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Anaesthesia use in catheter ablation for atrial fibrillation: a systematic review and meta-analysis of observational studies
  1. Ka Hou Christien Li1,
  2. Tian Sang2,
  3. Cheng Chan2,
  4. Mengqi Gong3,
  5. Yingzhi Liu2,
  6. Aaron Jesuthasan1,
  7. Guangping Li3,
  8. Tong Liu3,
  9. Michael H S Lam4,
  10. William KK Wu5,
  11. Matthew T V Chan2,
  12. Fang-zhou Liu3,
  13. Cheng Chen6,
  14. Jeffery Ho2,
  15. Yunlong Xia7,
  16. Gary Tse5
  17. On behalf of International Health Informatics Study (IHIS) Network
  1. 1Cardiovascular research center, Newcastle University, Newcastle, UK
  2. 2Anaesthesia and Intensive Care, Chinese University of Hong Kong, New Territories, Hong Kong
  3. 3Atrial fibriallation cente, Tianjin Institute of Cardiology, Tianijin, China
  4. 4Department of Cardiology, Sheffield Hallam University, Sheffield, UK
  5. 5Chinese University of Hong Kong, Shatin, Hong Kong
  6. 6Department of Cardiology, Dalian University, Dalian, China
  7. 7First Affiliated Hospital of Dalian Medical University, Dalian, China
  1. Correspondence to Dr Jeffery Ho,Anaesthesia and Intensive Care, Chinese University of Hong Kong, New Territories, Hong Kong; jeffho{at}cuhk.edu.hk

Abstract

Objectives This meta-analysis and systematic review seeks to compare both characteristic parameters and procedural outcomes of atrial fibrillation (AF) catheter ablation in patients under general anaesthesia (GA)/deep sedation and mild/moderate sedation.

Background Catheter ablation has become a widely applied intervention for treating symptomatic AF and arrhythmias that are refractory to medical therapy. It can be conducted through from mild sedation to GA.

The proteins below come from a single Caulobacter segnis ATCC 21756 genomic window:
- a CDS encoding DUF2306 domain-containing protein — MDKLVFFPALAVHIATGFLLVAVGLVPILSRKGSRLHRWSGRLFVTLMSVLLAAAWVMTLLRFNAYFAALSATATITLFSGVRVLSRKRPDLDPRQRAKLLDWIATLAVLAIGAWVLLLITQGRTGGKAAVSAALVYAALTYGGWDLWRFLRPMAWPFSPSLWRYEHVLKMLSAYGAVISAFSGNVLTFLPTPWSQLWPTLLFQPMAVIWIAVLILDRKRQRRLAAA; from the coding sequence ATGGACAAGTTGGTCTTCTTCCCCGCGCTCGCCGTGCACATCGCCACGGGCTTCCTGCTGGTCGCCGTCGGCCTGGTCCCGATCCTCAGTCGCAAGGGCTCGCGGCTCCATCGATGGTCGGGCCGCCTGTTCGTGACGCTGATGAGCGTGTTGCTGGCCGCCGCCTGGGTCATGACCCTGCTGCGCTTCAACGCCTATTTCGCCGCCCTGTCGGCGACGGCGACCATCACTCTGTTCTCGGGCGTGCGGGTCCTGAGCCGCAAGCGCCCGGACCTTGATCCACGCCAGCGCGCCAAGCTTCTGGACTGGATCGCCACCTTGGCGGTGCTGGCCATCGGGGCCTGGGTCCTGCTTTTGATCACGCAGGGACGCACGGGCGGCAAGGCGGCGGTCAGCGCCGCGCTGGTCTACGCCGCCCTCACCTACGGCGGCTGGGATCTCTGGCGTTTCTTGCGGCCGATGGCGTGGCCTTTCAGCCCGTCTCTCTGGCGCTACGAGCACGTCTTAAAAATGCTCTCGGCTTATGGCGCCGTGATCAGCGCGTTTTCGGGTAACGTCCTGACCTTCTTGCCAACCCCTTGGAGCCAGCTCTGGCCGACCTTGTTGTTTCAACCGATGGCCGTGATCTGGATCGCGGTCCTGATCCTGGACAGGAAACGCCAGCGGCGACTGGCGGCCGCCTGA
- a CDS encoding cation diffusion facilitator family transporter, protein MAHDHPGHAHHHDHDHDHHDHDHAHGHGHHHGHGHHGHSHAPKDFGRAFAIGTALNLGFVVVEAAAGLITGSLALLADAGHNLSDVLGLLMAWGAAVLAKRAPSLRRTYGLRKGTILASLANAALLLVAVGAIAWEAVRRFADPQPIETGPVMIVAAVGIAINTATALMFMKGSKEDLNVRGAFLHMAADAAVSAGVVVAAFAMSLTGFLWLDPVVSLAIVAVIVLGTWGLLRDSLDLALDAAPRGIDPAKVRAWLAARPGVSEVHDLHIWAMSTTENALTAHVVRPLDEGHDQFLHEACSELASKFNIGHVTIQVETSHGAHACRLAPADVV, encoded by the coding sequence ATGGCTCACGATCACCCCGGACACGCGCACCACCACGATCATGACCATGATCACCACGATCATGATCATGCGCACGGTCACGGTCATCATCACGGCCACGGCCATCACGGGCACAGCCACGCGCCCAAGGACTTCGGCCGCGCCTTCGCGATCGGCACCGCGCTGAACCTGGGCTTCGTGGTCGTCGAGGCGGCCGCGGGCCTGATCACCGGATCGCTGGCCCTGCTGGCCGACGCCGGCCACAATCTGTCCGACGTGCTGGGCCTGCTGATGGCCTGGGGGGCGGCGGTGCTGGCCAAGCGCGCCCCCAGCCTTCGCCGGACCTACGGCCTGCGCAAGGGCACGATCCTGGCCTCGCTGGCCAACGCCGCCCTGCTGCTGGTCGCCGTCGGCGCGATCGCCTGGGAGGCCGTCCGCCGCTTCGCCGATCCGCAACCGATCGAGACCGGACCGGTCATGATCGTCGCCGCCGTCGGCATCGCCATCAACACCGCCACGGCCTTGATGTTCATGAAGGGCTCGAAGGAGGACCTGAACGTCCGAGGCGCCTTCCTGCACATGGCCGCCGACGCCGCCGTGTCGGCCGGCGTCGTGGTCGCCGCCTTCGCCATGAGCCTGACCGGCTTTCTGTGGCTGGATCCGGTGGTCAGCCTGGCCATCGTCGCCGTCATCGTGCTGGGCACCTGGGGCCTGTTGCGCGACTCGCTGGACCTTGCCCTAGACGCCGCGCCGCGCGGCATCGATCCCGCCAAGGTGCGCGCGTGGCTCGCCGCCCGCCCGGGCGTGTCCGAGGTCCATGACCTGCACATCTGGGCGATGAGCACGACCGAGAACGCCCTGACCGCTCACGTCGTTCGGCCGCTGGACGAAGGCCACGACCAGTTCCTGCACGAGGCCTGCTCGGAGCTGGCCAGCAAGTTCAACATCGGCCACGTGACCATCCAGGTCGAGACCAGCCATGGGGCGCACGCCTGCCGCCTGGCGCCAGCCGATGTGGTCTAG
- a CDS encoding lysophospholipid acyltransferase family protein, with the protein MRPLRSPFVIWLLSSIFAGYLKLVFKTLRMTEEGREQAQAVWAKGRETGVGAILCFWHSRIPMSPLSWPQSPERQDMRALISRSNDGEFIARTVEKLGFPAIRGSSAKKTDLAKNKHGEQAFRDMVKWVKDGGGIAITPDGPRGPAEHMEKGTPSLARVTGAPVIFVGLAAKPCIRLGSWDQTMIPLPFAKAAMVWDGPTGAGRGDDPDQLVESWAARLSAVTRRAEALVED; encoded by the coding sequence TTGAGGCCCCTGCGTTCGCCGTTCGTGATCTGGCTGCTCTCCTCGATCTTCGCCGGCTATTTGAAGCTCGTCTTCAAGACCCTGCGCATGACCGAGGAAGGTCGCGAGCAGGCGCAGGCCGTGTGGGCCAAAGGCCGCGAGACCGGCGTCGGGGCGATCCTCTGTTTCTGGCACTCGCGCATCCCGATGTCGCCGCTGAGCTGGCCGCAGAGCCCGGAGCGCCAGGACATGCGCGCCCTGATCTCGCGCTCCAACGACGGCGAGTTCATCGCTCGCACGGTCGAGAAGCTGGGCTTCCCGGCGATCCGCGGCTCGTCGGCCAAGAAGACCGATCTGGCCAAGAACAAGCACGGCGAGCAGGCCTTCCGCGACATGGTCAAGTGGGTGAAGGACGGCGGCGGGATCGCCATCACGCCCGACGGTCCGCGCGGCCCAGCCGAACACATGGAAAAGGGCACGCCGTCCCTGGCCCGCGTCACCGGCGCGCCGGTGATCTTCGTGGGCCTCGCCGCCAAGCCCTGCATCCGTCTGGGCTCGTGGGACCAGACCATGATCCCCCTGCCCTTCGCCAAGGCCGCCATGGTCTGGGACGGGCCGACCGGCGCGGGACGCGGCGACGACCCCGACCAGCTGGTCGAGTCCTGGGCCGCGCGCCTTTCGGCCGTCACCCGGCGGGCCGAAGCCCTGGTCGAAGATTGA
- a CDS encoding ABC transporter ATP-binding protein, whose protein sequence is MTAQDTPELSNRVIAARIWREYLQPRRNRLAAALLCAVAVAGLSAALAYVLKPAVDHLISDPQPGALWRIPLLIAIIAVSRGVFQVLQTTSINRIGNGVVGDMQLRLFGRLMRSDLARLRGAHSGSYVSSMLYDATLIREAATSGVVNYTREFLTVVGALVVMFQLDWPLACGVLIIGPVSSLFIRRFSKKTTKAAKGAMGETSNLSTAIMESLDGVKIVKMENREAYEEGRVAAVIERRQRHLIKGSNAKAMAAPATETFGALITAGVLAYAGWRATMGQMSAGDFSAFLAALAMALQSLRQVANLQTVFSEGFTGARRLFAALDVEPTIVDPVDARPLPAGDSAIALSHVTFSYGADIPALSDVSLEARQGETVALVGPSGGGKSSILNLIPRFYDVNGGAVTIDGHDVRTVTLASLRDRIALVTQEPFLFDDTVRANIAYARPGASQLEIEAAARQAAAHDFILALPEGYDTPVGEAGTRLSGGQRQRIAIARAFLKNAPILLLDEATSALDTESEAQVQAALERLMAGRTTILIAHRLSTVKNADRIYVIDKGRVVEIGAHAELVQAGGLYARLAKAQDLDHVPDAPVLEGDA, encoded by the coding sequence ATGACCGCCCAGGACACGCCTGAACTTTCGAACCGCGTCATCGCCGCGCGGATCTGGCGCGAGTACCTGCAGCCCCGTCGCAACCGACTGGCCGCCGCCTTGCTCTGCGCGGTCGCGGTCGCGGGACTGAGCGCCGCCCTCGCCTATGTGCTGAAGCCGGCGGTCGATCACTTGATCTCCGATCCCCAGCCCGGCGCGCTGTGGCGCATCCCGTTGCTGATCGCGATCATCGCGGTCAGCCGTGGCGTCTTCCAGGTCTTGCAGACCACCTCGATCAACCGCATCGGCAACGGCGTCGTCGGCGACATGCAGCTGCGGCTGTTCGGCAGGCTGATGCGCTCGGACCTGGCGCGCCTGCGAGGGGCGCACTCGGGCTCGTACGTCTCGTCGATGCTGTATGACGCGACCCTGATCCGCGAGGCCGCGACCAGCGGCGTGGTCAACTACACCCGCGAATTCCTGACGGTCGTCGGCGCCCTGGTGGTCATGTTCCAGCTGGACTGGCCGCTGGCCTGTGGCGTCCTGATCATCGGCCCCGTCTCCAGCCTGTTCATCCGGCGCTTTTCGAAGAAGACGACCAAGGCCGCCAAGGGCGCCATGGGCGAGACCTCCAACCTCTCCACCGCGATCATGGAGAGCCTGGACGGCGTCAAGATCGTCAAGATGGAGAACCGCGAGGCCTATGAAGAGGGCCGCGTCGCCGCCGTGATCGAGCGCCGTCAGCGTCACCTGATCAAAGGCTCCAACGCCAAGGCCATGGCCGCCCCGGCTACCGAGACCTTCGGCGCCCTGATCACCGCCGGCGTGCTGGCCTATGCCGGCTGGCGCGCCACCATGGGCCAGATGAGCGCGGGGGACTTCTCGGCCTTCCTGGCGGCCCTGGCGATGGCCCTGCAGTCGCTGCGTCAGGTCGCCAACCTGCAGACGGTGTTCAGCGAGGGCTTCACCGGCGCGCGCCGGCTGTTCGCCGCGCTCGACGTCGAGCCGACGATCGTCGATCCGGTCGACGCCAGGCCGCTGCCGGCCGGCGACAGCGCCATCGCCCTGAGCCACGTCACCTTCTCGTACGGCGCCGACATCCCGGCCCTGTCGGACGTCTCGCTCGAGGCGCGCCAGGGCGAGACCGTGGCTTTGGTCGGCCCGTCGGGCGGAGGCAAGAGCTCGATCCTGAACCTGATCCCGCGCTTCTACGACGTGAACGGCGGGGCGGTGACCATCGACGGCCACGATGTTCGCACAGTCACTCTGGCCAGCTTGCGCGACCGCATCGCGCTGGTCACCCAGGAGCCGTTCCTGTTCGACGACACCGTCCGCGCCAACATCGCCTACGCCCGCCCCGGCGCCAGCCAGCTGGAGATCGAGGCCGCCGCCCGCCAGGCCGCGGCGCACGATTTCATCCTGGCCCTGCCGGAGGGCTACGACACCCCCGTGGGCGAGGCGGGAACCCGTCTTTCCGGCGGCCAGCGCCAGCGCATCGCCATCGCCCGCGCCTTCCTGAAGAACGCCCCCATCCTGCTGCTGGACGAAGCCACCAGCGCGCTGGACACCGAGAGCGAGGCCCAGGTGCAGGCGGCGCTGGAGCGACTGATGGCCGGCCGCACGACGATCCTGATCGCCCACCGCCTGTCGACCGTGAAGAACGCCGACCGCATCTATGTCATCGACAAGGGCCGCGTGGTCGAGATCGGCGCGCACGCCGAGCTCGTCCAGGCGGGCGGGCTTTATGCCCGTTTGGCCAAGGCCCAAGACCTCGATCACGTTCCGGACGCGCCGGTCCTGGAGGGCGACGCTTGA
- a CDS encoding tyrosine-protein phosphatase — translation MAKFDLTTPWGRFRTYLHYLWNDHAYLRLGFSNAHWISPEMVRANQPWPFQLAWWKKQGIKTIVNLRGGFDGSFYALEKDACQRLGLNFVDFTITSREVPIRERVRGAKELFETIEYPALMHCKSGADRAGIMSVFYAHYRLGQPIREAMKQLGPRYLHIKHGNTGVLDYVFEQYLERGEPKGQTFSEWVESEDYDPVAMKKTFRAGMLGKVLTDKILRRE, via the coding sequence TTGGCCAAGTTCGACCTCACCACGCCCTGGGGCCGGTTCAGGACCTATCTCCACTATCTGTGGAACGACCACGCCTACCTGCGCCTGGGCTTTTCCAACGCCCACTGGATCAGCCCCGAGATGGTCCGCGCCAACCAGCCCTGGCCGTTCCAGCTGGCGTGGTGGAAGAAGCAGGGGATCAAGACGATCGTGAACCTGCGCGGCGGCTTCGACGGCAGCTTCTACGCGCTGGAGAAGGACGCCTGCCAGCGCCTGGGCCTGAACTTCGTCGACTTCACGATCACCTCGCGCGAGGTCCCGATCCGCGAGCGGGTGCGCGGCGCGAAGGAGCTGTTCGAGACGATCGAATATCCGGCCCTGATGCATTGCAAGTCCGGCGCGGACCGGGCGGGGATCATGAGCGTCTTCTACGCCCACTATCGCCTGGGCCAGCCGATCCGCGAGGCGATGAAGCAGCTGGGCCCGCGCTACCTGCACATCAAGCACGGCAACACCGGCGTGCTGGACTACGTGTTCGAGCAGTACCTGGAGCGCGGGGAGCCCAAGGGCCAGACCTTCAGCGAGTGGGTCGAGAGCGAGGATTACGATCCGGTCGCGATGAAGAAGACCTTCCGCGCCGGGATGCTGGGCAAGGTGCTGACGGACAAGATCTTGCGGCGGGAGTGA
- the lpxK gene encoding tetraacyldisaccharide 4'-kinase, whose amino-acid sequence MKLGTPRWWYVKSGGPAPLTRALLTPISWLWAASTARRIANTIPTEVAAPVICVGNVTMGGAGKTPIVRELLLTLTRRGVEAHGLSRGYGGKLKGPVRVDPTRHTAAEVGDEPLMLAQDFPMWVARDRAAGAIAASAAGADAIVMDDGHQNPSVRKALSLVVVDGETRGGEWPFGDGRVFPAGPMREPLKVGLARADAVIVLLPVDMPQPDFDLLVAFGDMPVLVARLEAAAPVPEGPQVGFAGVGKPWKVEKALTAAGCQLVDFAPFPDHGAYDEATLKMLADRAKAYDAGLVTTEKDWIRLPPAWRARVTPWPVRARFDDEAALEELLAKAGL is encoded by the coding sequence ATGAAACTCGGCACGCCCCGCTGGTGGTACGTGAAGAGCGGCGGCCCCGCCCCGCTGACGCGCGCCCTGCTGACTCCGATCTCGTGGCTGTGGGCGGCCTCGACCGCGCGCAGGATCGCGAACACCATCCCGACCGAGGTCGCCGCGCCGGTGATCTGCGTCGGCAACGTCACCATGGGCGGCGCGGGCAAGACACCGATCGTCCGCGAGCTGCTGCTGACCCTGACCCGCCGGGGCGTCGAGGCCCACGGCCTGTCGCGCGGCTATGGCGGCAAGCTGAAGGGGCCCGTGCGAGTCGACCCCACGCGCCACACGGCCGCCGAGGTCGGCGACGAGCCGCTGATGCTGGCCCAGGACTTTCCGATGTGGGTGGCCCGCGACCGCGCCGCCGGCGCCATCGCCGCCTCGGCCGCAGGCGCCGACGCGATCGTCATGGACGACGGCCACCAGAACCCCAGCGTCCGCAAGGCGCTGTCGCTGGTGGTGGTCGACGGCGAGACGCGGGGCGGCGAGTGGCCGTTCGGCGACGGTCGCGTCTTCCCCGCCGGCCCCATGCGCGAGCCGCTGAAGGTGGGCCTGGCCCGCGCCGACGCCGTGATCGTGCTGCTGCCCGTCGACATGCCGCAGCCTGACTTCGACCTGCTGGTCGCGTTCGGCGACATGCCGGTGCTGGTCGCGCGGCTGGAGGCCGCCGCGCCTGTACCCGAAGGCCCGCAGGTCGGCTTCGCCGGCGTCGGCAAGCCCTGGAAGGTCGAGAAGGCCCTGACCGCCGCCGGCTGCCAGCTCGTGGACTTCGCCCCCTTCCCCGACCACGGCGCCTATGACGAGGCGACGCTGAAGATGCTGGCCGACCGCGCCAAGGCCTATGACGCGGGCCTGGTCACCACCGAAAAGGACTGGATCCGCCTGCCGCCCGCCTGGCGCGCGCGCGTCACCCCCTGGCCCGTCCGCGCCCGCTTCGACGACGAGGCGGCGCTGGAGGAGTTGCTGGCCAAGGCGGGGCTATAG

Methods PubMed and Embase were searched up to July 2018 for randomised controlled trials, cohort and observational studies that assessed the outcomes of catheter ablation under GA/deep sedation or mild/moderate sedation. Nine studies were included in this meta-analysis after screening with the inclusion and exclusion criteria. Heterogeneity between studies and publication bias was evaluated by I2 index and Egger’s regression, respectively.

Results Our meta-analysis found catheter AF ablation with GA/deep sedation to be associated with reduced risk of recurrence (RR: 0.79, 95% CI 0.56 to 1.13, p=0.20) and complications (RR: 0.95, 95% CI 0.64 to 1.42, p=0.82), though statistically insignificant. In terms of procedural parameters, there was no significant difference between the two groups for both procedural time (SMD: −0.13, 95% CI −0.90 to 0.63, p=0.74) and fluoroscopy time (SMD: −0.41, 95% CI −1.40 to 0.58, p=0.41). Univariate meta-regression did not reveal any covariates as a moderating factor for complication and recurrence risk.

Conclusion Apart from an increased likelihood of procedural success, ablation by GA/deep sedation was found to be non-significantly different from the mild/moderate sedation approach in both procedural parameters and outcome measures.

  • general anesthesia
  • sedation
  • arrhythmia
  • atrial fibrillation
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Footnotes

  • Contributors All authors contributed intellectually to this manuscript.

  • Funding This project was funded by internal research grants from the Chinese University of Hong Kong, Hong Kong, China, and the First Affiliated Hospital of Dalian Medical University, Dalian, China.

  • Competing interests None declared.

  • Patient consent for publication Not required.

  • Provenance and peer review Not commissioned; externally peer reviewed.

  • Data availability statement Data are available on reasonable request. All data relevant to the study are included in the article or uploaded as supplementary information.

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